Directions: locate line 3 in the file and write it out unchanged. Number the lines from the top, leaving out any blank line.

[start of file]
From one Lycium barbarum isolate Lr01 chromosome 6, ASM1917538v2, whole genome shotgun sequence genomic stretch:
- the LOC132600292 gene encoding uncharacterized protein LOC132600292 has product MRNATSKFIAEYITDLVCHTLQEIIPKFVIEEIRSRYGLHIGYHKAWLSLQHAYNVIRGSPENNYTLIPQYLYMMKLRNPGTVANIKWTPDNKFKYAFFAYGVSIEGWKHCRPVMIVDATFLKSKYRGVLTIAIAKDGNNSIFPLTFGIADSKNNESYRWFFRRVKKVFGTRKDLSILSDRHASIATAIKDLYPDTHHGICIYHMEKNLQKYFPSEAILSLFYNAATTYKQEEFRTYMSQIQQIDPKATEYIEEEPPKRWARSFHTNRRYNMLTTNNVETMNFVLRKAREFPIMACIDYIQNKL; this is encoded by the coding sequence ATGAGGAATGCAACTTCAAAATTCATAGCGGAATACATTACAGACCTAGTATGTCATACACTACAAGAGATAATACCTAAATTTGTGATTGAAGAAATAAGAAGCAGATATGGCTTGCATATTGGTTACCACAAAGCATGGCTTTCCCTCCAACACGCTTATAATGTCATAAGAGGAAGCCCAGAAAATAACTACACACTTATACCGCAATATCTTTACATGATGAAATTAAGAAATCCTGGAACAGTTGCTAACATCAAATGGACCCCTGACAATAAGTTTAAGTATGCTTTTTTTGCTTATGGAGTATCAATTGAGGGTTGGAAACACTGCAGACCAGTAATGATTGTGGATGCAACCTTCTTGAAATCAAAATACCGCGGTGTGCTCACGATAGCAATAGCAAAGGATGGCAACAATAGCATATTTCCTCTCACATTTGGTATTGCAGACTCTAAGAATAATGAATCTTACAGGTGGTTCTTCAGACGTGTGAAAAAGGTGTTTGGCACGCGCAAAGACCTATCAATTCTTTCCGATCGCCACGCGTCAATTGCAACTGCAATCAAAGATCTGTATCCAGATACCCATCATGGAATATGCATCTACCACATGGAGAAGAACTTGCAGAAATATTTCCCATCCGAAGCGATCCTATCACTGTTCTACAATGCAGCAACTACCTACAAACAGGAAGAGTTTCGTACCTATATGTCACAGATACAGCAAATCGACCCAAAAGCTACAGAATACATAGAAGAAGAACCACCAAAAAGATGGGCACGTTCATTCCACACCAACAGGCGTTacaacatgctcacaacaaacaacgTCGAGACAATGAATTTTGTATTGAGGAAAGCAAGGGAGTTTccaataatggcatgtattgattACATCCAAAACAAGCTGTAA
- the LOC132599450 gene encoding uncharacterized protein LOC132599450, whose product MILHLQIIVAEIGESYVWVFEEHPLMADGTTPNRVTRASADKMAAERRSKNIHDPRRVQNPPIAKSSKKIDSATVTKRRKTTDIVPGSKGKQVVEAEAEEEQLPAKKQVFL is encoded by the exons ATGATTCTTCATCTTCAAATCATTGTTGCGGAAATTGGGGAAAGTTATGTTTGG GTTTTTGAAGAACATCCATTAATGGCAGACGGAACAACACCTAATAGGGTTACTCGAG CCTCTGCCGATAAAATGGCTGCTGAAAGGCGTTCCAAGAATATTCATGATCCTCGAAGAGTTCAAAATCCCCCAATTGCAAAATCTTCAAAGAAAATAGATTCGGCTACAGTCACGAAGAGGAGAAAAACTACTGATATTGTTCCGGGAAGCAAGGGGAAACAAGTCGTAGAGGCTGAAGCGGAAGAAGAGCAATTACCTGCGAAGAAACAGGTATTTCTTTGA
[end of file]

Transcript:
- the LOC132599450 gene encoding uncharacterized protein LOC132599450, whose product MILHLQIIVAEIGESYVWVFEEHPLMADGTTPNRVTRASADKMAAERRSKNIHDPRRVQNPPIAKSSKKIDSATVTKRRKTTDIVPGSKGKQVVEAEAEEEQLPAKKQVFL is encoded by the exons ATGATTCTTCATCTTCAAATCATTGTTGCGGAAATTGGGGAAAGTTATGTTTGG GTTTTTGAAGAACATCCATTAATGGCAGACGGAACAACACCTAATAGGGTTACTCGAG CCTCTGCCGATAAAATGGCTGCTGAAAGGCGTTCCAAGAATATTCATGATCCTCGAAGAGTTCAAAATCCCCCAATTGCAAAATCTTCAAAGAAAATAGATTCGGCTACAGTCACGAAGAGGAGAAAAACTACTGATATTGTTCCGGGAAGCAAGGGGAAACAAGTCGTAGAGGCTGAAGCGGAAGAAGAGCAATTACCTGCGAAGAAACAGGTATTTCTTTGA